I don’t know what it is about Harry Potter that everyone seems to have a story on how they read the series; the night(s) they camped out to get the latest book at midnight or seeing the films; or the impact the books and movies had in their lives (both reading and real). It’s interesting to me that in the book blog community I frequent, I’m one of the few who didn’t read the books as a kid.
I was just out of college when my sister made me read Harry Potter and the Sorcerer’s Stone. (It would not be the first or last time I read a book just so she had someone to talk to about it.) I thought it was good, for a kid’s book. But I couldn’t quite understand why everyone loved it so much… because it was a kid’s book… Now I would use the term middle grade, but either way it wasn’t a reading level that got me really interested or excited. But my sister thought it’d be fun to go see the movie together and it happened to be coming out that Christmas so we did. And it was fun.
But before we saw the movie, my sister made a crucial decision. We couldn’t read the next book in the series until we’d seen the movie of the one we just read.
So, after we saw the Sorcerer’s Stone we were allowed to read Chamber of Secrets.
Having not adored beyond all imagining the first book, the second wasn’t at the top of my to-read pile. But I did read it. And we went and saw the movie together.
We could then read Prisoner of Azkaban and had to wait over a year to see the movie. So, I don’t really recall but I probably wasn’t desperately excited to read this book or the fourth. Which meant I wasn’t terribly upset by the wait to see the movie before we could get to the next book.
That was the fun thing about the whole enterprise. It was our own limitations keeping us from reading any further – not the dictates of the publisher or of J.K. Rowling or anything. We decided when we read each book and no one else.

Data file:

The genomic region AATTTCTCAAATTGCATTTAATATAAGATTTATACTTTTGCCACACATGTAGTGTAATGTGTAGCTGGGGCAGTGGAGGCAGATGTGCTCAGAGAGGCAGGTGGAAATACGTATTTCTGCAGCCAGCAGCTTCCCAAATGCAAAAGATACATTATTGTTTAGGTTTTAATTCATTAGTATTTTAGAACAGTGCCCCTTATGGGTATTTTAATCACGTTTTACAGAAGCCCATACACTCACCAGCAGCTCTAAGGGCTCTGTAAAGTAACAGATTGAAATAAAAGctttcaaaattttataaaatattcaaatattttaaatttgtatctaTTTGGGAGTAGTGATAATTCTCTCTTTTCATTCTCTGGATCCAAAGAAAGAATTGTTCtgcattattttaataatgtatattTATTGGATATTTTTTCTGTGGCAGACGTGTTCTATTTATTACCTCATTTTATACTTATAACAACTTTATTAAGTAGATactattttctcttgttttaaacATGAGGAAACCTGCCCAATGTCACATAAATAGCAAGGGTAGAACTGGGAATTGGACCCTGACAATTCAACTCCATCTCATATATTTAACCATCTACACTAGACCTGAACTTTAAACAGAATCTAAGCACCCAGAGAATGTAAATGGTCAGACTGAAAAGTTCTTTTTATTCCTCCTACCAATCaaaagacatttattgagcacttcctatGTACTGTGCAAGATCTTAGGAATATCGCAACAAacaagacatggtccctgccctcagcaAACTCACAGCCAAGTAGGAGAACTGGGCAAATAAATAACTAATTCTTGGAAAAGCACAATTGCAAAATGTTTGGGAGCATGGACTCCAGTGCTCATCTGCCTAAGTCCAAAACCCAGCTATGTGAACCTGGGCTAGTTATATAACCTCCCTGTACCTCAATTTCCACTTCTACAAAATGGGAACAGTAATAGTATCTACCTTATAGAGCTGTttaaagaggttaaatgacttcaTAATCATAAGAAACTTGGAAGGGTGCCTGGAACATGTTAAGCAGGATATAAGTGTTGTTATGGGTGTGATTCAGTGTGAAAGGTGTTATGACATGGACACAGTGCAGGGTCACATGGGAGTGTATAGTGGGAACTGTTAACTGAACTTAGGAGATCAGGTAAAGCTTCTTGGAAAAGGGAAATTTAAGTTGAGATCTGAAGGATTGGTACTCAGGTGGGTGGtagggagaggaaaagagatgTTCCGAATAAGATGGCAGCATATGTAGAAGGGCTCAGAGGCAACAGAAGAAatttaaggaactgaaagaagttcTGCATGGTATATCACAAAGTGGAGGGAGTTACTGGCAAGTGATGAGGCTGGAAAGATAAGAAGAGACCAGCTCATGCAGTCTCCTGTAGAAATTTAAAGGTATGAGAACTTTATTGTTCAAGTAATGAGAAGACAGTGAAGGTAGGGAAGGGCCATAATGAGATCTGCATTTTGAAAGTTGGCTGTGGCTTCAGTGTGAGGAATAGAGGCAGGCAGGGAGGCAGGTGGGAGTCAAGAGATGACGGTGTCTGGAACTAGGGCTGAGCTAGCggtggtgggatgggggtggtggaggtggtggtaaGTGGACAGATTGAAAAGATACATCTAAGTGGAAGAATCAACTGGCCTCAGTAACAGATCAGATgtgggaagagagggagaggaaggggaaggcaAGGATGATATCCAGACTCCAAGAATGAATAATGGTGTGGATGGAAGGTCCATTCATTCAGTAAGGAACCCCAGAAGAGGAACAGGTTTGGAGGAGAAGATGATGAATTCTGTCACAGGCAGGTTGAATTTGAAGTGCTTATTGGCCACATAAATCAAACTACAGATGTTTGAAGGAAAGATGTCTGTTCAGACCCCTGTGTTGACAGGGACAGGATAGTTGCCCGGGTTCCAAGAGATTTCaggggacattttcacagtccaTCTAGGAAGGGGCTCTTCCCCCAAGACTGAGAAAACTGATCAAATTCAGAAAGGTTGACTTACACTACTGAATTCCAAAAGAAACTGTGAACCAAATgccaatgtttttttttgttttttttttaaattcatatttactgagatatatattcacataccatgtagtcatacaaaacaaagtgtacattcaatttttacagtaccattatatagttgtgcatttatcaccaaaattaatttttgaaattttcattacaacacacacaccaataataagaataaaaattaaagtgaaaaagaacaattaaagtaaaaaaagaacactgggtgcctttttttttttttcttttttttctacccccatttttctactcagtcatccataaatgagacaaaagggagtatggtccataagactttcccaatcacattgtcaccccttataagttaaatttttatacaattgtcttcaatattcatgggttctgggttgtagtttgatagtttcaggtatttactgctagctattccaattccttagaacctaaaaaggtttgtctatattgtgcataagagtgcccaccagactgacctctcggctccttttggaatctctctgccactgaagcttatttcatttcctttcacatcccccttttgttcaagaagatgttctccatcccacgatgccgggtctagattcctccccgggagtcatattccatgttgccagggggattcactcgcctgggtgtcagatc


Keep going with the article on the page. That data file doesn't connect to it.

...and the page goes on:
It meant a lot of waiting, but it was also kind of liberating.
I read Goblet of Fire the first time I ever rode a train – on my way home for Christmas one year. I read all 734 pages (or something) on that 18 hour train ride and I slept too, so… you’re probably better at the math than I am.
And then I read it again on the train ride back to LA.
Because Goblet of Fire was the first book in the series I really enjoyed. The story had finally moved from being good kid’s books to a more adult story – no longer about 12 year olds fighting bad guys but a story actually about good and evil. And it was interesting.
Of course, I didn’t move forward in the series until after I saw the movie. Which meant I was free from the fervent desire to show up at a book store at midnight vying for a copy of Order of the Phoenix. I was also untroubled by any angst of having to wait for the sixth book when I was finished with it. I read Order of the Phoenix at some point after I saw Goblet of Fire. Then when it came out I watched the movie.
Same thing for Half Blood Prince, sort of. I wasn’t really deeply affected by any of the books, which is not to say that I didn’t have very definite opinions on the movies. And I enjoyed being in the current of the phenomenon without actually being, really, a part of it. I liked that my sister and I had our own game we were playing with Harry Potter and the game moved according to our rules.
Which meant we were capable of changing them. And we did.
We had both seen the film for Order of the Phoenix, but Half Blood Prince hadn’t come out yet. And we pre-ordered The Deathly Hallows because finally we were excited to read one of the books (or I was – she may have been excited for other books). But reading Deathly Hallows before we saw Half Blood Prince violated our rule. We knew, though, that it would be nearly impossible to avoid spoilers once the final book was out and we really wanted to experience the story from the book and not through word-of-mouth. So, we made an exception for the final book and read it before seeing the previous movie.
I was filling in for another girl at my job that week. Her boss was out of the country and with the time zone shift he was only available the first few hours of the morning. And even when he was available most of his business was happening through his on-set assistant and there wasn’t much work for me. So, I worked two 11 hour days and mostly just sat at the desk reading Harry Potter. It was kind of awesome.
And now that all 7 books are out and all 8 movies have been released it’s like the whole phenomenon has sort of exhaled. Obviously, people still love the book and movies and people who were affected by the books or films still talk about it – reread them – reminisce about their experience encountering these stories for the first time.
So, that’s my story. And I kind of like how it isn’t much like anyone else’s.
(except my sister).